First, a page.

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What is the accounts receivable process/cycle?

The accounts receivable (AR) process, or the accounts receivable cycle, is the series of actions businesses carry out to collect their accounts receivable. It starts when a customer places an order using credit terms and ends when the supplier business receives the due payment in full.

Accounts receivable refers to money owed to a business by its customers for purchases made on credit. Although the total value of accounts receivable is counted as a current asset, the revenue is only fully realized once the supplier business has actually collected the payment.

The accounts receivable process is there to make sure that these due payments are collected reliably and accurately. It’s an important element of cash flow management, helping suppliers minimize the chance of accounts receivable going overdue or turning into bad debt.

It covers key steps between a sale and the accounts receivable being successfully collected, including the invoicing process. Each step can be optimized to make the accounts receivable process more efficient, fueling a stronger working capital position.

The accounts receivable process: Step-by-step

While the particulars of the accounts receivable process vary from business to business, the following steps outline the key series of events that make it up.

1. Receiving a customer order

The process starts when a new or existing customer places an order and requests a payment using credit terms. This is typically registered from the point that a purchase order is received. This document outlines what goods or services are being ordered, in what quantity, and at what price.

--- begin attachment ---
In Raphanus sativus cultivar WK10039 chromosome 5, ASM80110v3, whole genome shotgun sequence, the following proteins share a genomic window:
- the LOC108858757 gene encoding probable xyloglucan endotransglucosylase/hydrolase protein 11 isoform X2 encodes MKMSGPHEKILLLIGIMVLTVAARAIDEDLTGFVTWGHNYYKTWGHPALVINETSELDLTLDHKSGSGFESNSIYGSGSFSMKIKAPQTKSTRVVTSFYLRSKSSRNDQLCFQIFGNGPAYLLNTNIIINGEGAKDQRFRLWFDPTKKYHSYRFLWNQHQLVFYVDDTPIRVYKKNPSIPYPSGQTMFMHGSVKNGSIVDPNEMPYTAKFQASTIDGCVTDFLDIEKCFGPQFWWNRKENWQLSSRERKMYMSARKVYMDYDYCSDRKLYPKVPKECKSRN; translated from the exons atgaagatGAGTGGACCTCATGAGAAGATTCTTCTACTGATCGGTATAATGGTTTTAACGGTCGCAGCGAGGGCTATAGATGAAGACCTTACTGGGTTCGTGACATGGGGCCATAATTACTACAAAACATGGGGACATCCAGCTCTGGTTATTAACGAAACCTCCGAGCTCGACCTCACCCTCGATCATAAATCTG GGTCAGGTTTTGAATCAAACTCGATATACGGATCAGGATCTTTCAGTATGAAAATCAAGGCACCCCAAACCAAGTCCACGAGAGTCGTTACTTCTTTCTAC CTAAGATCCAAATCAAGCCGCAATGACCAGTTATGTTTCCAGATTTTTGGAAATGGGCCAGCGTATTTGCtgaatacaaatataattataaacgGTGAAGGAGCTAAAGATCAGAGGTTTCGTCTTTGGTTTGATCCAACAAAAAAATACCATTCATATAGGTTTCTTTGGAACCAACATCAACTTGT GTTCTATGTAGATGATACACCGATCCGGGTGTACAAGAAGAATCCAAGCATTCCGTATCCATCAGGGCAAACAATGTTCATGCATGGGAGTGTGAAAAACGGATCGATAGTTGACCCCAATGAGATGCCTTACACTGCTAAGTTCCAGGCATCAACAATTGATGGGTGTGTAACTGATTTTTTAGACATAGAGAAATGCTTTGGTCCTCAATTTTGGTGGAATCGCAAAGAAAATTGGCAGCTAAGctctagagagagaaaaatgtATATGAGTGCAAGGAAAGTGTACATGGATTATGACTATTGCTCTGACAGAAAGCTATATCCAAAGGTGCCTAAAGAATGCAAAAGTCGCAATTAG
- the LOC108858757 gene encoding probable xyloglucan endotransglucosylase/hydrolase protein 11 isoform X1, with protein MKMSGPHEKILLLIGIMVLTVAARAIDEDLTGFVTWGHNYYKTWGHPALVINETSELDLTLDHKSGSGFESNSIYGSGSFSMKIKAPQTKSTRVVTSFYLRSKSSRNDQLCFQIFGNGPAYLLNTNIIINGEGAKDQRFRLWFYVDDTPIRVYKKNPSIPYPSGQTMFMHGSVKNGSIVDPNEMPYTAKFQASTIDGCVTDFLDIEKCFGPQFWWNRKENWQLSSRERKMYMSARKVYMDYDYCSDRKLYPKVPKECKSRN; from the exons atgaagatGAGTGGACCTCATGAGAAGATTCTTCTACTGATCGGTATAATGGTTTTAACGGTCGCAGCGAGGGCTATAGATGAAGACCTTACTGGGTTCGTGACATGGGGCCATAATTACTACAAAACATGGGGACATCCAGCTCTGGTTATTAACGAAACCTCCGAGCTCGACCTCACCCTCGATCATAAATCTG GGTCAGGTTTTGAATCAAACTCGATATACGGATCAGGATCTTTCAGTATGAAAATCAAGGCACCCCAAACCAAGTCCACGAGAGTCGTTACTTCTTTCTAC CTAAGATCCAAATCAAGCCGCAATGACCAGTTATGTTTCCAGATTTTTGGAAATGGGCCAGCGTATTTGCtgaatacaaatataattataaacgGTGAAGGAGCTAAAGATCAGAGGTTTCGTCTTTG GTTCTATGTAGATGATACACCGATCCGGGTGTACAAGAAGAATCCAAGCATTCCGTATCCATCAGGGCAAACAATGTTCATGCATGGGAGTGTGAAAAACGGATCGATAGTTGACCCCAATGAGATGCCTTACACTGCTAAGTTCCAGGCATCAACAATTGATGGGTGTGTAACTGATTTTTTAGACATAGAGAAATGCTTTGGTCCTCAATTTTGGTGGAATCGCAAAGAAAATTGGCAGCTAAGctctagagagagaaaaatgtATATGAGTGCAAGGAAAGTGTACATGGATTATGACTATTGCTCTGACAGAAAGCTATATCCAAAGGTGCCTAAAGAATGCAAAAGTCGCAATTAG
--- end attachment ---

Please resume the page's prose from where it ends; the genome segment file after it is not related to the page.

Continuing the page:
2. Credit approval process

If the customer is new, and the supplier business doesn’t already have existing credit terms, the next step is to establish them. This begins with a check on the customer’s creditworthiness, designed to determine whether they pose a credit risk (i.e. if there’s a risk that they won’t pay on time or at all).

If the credit check is successful, contract negotiations can begin. This process results in a credit arrangement that suits both parties, outlining the number of days the customer has to pay future outstanding invoices.

This step isn’t necessary if the customer is already onboarded and has an existing credit arrangement with the supplier. However, depending on when they last made a purchase using credit, the supplier might decide to carry out an updated credit check to ensure the customer’s situation hasn’t changed dramatically.

3. Invoice creation and dispatch

The next step is for the supplier to create an invoice matching the request for goods or services made in the purchase order and send it to the customer. Generally, the agreed-upon payment terms only begin when the customer receives the invoice. That means sending invoices quickly is a priority for suppliers looking to increase cash flow.

For this reason, it’s increasingly common for suppliers to use electronic invoicing software to handle the invoicing process. This tech solution automatically generates invoices based on purchase orders and sends them directly to the customer via their enterprise resource planning (ERP) software.